A Guide for Social Science Undergraduates on Crafting Research Questions of Your Independent Research
If you’re an undergraduate or master’s student who isn’t familiar with research, you may find yourself feeling overwhelmed when asked to write a research proposal or thesis. One of the most important tasks when starting a research project is identifying the research question you want to explore.
Types of Research Questions You Can Ask
In the field of social science, there are several types of research questions you can use. Here are some “types” research questions (the type is copied from the typeset, but I added the example).
|Research Question Type||Question|
|Descriptive||What are the properties of A?|
Example: Allen, J. D., Shelton, R. C., Kephart, L., Jandorf, L., Folta, S. C., & Knott, C. L. (2020). Organizational characteristics conducive to the implementation of health programs among Latino churches. Implementation Science Communications, 1(1), 1-9.
|Comparative||What are the similarities and distinctions between A and B?|
Example: Valentine, S. E., Marques, L., Wang, Y., Ahles, E. M., De Silva, L. D., & Alegría, M. (2019). Gender differences in exposure to potentially traumatic events and diagnosis of posttraumatic stress disorder (PTSD) by racial and ethnic group. General hospital psychiatry, 61, 60-68.
|Correlational||What can you do to correlate variables A and B?|
Example: Bahrami, M. A., Bahrami, D., & Chaman-Ara, K. (2019). The correlations of mental health literacy with psychological aspects of general health among Iranian female students. International journal of mental health systems, 13(1), 1-7.
|Exploratory||What factors affect the prevalence of C? Are A and B influencing C?|
Example: Okonji, A. I., Inungu, J. N., Akinmoladun, T. M., Kushion, M. L., & Aduse-Poku, L. (2021). Factors associated with depression among immigrants in the US. Journal of Immigrant and Minority Health, 23(3), 415-424.
|Explanatory||What are the causes for C? What does A do to B? What’s causing D?|
Nagasu, M., & Yamamoto, I. (2020). Impact of socioeconomic-and lifestyle-related risk factors on poor mental health conditions: A nationwide longitudinal 5-wave panel study in Japan. PLoS one, 15(10), e0240240.
|Evaluation||What is the impact of C? What role does B have? What are the benefits and drawbacks of A?|
Example: Hwang, W. C., Myers, H. F., Chiu, E., Mak, E., Butner, J. E., Fujimoto, K., … & Miranda, J. (2015). Culturally adapted cognitive-behavioral therapy for Chinese Americans with depression: A randomized controlled trial. Psychiatric Services, 66(10), 1035-1042.
|Action-Based||What can you do to improve X?|
Example: Ataöv, A., Brøgger, B., & Hildrum, J. M. (2010). An action research approach to the inclusion of immigrants in work life and local community life: preparation of a participatory realm. Action Research, 8(3), 237-265.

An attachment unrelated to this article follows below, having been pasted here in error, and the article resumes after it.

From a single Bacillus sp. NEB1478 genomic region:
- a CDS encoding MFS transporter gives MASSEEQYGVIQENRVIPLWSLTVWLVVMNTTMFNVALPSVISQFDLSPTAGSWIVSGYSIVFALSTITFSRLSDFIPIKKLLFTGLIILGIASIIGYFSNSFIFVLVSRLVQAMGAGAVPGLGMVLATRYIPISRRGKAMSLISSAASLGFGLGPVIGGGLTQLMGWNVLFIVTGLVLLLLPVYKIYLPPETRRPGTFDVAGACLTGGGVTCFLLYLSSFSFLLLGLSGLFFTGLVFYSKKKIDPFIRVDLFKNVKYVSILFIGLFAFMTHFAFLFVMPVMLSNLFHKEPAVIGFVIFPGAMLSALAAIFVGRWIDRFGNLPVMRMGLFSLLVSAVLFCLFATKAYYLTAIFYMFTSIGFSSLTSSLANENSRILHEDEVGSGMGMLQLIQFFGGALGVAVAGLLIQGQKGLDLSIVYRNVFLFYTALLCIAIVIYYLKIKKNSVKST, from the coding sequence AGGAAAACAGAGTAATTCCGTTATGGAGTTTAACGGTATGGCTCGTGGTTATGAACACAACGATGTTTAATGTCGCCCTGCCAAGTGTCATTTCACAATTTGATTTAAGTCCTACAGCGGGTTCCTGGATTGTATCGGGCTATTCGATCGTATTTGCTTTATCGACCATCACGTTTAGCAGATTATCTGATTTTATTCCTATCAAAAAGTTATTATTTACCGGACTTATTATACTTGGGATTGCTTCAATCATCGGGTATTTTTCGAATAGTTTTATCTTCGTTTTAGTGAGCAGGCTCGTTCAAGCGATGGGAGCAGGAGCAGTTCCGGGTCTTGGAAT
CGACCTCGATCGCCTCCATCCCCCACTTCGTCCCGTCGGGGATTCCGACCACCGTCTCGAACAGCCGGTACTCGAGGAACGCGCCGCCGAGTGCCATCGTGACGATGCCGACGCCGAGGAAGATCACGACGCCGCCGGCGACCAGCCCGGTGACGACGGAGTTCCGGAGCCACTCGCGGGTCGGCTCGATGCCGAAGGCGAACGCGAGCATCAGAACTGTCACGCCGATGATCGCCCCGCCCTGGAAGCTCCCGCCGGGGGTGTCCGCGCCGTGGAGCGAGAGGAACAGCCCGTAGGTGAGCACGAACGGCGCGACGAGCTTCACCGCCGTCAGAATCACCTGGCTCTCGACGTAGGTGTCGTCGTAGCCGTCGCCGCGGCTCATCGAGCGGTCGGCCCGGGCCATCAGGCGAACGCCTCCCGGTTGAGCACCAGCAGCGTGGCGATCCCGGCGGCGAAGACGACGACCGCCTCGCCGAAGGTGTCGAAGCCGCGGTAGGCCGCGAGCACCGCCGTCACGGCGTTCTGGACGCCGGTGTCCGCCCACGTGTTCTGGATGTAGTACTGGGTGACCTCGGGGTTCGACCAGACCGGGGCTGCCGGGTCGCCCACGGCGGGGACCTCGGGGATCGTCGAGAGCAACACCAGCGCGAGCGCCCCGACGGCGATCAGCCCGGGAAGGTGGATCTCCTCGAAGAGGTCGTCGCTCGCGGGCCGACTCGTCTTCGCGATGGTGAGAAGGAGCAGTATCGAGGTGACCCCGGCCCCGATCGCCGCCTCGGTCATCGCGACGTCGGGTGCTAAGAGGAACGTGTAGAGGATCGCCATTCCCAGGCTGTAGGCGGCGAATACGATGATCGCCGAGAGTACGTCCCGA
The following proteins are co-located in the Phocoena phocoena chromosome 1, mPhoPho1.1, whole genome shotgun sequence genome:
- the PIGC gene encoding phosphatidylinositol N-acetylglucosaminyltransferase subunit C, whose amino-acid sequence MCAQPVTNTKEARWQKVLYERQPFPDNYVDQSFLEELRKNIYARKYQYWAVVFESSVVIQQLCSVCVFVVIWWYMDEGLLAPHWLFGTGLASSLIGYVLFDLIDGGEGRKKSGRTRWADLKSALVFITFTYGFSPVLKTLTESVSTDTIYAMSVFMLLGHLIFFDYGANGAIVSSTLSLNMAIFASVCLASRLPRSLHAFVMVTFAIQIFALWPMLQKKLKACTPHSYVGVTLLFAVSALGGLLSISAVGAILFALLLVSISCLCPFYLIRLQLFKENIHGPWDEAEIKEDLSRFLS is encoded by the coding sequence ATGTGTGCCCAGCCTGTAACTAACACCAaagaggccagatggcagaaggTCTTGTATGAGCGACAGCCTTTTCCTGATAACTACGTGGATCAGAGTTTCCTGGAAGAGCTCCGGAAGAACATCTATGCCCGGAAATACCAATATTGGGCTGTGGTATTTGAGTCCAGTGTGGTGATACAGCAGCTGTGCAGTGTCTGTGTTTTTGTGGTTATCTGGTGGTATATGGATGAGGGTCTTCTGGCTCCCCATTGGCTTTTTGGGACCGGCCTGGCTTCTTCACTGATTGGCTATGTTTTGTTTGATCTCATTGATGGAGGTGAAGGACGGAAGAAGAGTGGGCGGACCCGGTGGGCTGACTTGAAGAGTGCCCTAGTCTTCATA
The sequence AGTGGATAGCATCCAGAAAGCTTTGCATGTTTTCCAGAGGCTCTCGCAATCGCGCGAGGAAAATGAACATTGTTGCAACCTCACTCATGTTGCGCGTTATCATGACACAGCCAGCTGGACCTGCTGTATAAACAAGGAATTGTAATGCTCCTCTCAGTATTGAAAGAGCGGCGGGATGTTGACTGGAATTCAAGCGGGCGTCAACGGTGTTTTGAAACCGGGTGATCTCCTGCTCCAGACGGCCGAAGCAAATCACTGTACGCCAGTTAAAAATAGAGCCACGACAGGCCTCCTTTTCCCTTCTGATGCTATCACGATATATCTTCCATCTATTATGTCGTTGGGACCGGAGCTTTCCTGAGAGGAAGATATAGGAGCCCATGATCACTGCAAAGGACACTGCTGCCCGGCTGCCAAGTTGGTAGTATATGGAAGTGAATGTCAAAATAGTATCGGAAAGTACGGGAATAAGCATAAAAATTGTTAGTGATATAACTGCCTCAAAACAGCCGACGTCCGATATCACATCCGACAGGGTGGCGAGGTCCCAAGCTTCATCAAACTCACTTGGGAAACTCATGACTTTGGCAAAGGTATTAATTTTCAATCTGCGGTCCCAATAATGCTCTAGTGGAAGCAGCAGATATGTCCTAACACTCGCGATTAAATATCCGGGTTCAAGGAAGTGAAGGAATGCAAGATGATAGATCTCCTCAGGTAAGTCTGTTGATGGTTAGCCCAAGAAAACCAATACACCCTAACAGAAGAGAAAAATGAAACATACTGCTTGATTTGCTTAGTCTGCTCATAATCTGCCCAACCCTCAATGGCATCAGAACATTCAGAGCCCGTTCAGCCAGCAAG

The uses of exploratory and explanatory research can be confused. One crucial difference here is that we are not able to say A is the “cause” of B unless longitudinal data are used. The reason is that temporal precedence must be confirmed for causation, which means that it cannot be proven through cross-sectional data (collected only once). Cross-sectional data allows you to explore only associations rather than causes.
You can also formulate research questions based on problems you care about. Here is an example (from the typeset). Many recommend starting with the idea of a research question in the form of a problem statement. Once written, it is relatively easy to transform it into the form of research questions.
Where can I find the problem/question? Please refer to the guide provided at the following link for details.
The Research Problem/Question – Organizing Academic Research Papers
- Deductions from Theory
- Interdisciplinary Perspectives
- Interviewing Practitioners
- Personal Experience (I firmly believe that lived experiences are one of the great sources of research questions, especially in social work research )
- Relevant Literature
Find the Gap in the Literature
Another way to build the research questions is to immerse yourself in the world of previous research and find the gap in the literature. Here are the types of gaps that exist in the literature. You can use this type of gap to build your research question and write them in the introduction and limitations of your thesis or article. For example, the study’s rationale could be the methodological gap (mentioned in the introduction section). However, your study still could have a population gap (mentioned in the limitation section).
Please find the document for more details on the types of research gaps. “Research Methods and Strategies Workshop: A Taxonomy of Research Gaps: Identifying and Defining the Seven Research Gaps” (researchgate.net)
I also recommend this document from Yale Graduate Writing Center: How to Write Your First Research Paper
Find the Relevant Theories for Your Research Questions
I also recommend finding the relevant theories to build the research questions. In Social Science Research, the theory is like the lighthouse that guides you and prevents you from losing the path. So, what is the theory? Here is a typology of theory types. You can use the theory for explaining, comprehending, ordering, enacting, or provoking.
Expand Your Methodological Toolbox
Last but not least, learning various research methods can help you transform from problem statements to research questions and expand your researcher’s toolbox to come up with more research questions! Please see the following guide for information on learning research methodology to broaden your toolbox as a researcher.
▶️Beginner’s guide on Quantitative Methods in Social Work Research